Reference will now be made to exemplary embodiments illustrated in the drawings, and specific language will be used herein to describe the same. It will nevertheless be understood that no limitation of the scope of the present disclosure is thereby intended. Alterations and further modifications of the features illustrated herein, and additional applications of the principles illustrated herein, which would occur to one skilled in the relevant art and having possession of this disclosure, are to be considered within the scope of this disclosure.
As noted above, automatic document feeding systems have been developed to pick individual sheets from an input tray. Some of these tend to leave a relatively large gap between subsequent sheets—in some cases greater than about 10″. Such large gaps between sequential sheets results in much lower throughput, giving the system a lower overall operational speed.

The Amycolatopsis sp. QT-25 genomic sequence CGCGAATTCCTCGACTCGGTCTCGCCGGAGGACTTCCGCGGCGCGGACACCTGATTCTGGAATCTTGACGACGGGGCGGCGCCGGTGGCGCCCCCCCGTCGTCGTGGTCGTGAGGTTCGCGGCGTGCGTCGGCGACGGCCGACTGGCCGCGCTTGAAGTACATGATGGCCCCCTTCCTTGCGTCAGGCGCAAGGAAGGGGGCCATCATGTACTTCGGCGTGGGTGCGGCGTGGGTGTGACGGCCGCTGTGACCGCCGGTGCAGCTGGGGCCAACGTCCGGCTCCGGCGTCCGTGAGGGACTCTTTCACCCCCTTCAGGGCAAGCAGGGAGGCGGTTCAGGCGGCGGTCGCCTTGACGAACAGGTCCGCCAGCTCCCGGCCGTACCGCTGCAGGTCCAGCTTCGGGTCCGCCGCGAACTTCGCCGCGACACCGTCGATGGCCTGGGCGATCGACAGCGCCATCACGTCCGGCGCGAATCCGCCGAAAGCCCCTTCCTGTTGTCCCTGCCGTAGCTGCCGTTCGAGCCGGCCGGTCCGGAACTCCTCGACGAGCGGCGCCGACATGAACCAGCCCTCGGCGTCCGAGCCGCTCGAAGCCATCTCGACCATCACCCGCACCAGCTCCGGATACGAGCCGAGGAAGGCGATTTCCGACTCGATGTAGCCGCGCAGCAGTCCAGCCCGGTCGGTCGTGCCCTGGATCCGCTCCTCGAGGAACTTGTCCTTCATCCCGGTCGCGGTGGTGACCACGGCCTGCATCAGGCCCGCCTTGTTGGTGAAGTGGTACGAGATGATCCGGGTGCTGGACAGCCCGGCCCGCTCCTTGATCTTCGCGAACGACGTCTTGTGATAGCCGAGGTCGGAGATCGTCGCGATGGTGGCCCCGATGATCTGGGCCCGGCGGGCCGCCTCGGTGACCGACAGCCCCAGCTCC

One way to reduce the gap between subsequent sheets of media is via a mode called “tailgate picking.” Tailgate picking involves picking sequential sheets with a much smaller fractional gap between sheets, rather than a gap that is closer to the full length of a sheet of media. Advantageously, the inventors have developed a new paper pick system that effectively implements tailgate picking to increase throughput, while at the same time reducing or avoiding multi-picking, torque spikes, and noise that can sometimes occur when more rapid paper picking is attempted.
One embodiment of the inventors' media pick system 110 is depicted in